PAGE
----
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technical & practice

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SOLAR OFFICE, DOXFORD INTERNATIONAL, SUNDERLAND

Architect: Studio E Architects

At the Marston Book Warehouse by Studio E Architects, the air leakage rate was better than bre's average benchmark, but the attached office building was less airtight and the Probe occupancy survey of the building highlighted the importance of improvement. Learning the lessons from this scheme, Studio E set out to significantly improve airtightness in its low-energy, photovoltaic office building at Doxford International near Sunderland.

The architect's strategy for improving airtightness included:

Ensuring that the client understood the implications and benefits of improving airtightness

Establishing a target leakage rate from the beginning and including it in the building specification

Letting the contractor know that the building would be tested against this standard

Paying attention to both the detailing and auditing of the drawings

Carrying out rigorous on-site inspections.

The airtightness requirement was built into the contract documents with a target air leakage rate of 10m3 per hour per m2 at 50 pascals. The architect had initially intended to set a target of 5m3 per hour per m2 at 50 pascals but the contractor was worried about achieving this. In the end, the pressure test showed that the completed building achieved 3.7m3 per hour per m2 at 50 pascals.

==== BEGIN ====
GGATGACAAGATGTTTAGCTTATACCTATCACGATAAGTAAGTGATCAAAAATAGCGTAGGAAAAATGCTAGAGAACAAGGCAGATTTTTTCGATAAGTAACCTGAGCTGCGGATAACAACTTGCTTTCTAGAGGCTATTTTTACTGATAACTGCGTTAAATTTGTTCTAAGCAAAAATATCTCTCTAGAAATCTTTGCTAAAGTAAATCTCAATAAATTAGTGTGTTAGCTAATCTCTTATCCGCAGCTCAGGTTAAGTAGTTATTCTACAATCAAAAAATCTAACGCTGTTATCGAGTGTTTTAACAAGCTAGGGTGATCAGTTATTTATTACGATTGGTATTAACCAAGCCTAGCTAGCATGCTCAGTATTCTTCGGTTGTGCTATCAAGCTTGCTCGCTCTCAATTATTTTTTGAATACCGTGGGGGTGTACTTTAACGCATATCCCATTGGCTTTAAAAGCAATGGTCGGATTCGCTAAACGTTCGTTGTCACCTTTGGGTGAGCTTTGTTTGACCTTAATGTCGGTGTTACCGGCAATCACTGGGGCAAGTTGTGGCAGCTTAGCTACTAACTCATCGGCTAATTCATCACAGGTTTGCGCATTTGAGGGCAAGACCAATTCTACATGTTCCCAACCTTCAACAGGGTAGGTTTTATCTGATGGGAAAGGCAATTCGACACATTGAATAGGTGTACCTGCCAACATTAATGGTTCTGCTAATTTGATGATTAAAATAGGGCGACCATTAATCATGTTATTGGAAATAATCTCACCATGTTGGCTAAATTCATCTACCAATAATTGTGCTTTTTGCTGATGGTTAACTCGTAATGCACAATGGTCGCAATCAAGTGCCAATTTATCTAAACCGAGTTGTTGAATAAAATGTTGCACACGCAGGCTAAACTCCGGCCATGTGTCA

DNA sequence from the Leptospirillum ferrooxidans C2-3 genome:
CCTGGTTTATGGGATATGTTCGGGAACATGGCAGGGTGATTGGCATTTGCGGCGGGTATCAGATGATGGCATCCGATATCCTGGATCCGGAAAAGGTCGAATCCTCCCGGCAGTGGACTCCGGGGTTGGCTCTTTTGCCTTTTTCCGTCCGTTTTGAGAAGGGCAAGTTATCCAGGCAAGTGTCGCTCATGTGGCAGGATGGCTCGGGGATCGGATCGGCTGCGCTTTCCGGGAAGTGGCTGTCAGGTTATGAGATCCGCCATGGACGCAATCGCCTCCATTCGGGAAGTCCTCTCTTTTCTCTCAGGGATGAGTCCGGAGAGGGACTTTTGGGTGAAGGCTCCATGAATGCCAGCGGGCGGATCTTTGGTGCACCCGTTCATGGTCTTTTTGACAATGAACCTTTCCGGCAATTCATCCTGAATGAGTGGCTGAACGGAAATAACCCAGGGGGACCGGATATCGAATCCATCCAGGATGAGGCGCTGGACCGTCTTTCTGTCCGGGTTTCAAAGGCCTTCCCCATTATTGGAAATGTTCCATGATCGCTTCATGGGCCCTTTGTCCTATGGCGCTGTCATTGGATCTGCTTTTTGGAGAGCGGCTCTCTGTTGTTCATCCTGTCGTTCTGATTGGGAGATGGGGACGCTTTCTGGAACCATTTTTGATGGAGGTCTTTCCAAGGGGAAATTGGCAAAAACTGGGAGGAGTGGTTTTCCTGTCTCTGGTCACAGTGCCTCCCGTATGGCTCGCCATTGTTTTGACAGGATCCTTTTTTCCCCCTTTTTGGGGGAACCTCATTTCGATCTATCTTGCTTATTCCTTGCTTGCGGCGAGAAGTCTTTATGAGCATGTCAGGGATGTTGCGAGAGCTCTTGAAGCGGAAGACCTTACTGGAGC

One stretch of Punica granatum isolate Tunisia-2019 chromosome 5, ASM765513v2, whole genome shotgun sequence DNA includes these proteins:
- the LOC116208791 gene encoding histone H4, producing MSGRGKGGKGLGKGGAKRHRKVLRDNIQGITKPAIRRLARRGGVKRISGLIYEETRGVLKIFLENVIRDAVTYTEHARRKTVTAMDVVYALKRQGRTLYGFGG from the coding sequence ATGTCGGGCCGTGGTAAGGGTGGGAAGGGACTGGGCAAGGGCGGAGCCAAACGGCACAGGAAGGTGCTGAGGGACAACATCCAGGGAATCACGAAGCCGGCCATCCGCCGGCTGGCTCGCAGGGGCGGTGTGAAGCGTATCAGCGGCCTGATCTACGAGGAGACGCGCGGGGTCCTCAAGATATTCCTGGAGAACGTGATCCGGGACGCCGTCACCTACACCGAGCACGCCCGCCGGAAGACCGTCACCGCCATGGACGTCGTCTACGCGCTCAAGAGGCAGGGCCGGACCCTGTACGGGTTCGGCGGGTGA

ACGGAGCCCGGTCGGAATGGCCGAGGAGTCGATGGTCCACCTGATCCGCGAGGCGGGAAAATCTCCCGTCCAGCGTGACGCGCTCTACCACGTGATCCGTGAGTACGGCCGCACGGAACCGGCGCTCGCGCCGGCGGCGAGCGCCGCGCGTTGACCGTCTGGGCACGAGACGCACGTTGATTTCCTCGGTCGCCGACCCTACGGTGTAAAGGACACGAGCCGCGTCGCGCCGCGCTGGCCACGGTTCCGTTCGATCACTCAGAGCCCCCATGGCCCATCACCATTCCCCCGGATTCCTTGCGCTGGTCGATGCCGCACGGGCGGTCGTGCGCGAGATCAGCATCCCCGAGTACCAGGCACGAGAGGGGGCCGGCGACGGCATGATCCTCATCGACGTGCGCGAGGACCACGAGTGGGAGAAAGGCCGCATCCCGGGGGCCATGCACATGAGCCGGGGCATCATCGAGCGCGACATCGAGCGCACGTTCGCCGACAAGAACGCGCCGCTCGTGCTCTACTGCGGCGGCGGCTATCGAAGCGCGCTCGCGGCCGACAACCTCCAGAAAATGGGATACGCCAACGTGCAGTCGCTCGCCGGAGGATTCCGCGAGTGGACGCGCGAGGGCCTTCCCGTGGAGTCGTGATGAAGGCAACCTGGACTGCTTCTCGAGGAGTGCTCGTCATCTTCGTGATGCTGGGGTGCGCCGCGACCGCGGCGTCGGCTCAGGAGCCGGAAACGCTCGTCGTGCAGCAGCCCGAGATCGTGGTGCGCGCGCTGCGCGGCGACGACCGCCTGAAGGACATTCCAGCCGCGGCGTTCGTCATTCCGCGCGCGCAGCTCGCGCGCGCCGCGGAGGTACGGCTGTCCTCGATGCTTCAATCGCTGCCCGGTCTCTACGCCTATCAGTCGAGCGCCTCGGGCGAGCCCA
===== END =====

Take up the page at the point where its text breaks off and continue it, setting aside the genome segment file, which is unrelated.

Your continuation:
On this project, Studio E commissioned specialists to assist it; vetting drawings and carrying out site inspections with the architects. From this exercise, Studio E gained sufficient experience to feel confident that it understood, and could address the issues at hand. It now incorporates an airtightness strategy in most new projects.

'The cost of improving airtightness is not very great, much is already covered by good building practice,' said David Lloyd Jones, director of Studio E. At Doxford there were three main areas which needed special attention. The window and wall junctions, the roof structure of steel trusses with a profiled metal covering and the penetration of the floor slabs through the inner leaf of conventional external walls. The ends of hollow concrete planks also had to be sealed.

Lloyd Jones' experience emphasises the need for rigorous technical auditing of production drawings but since they do not necessarily cover every single junction of the building, on-site inspection and monitoring is vital.

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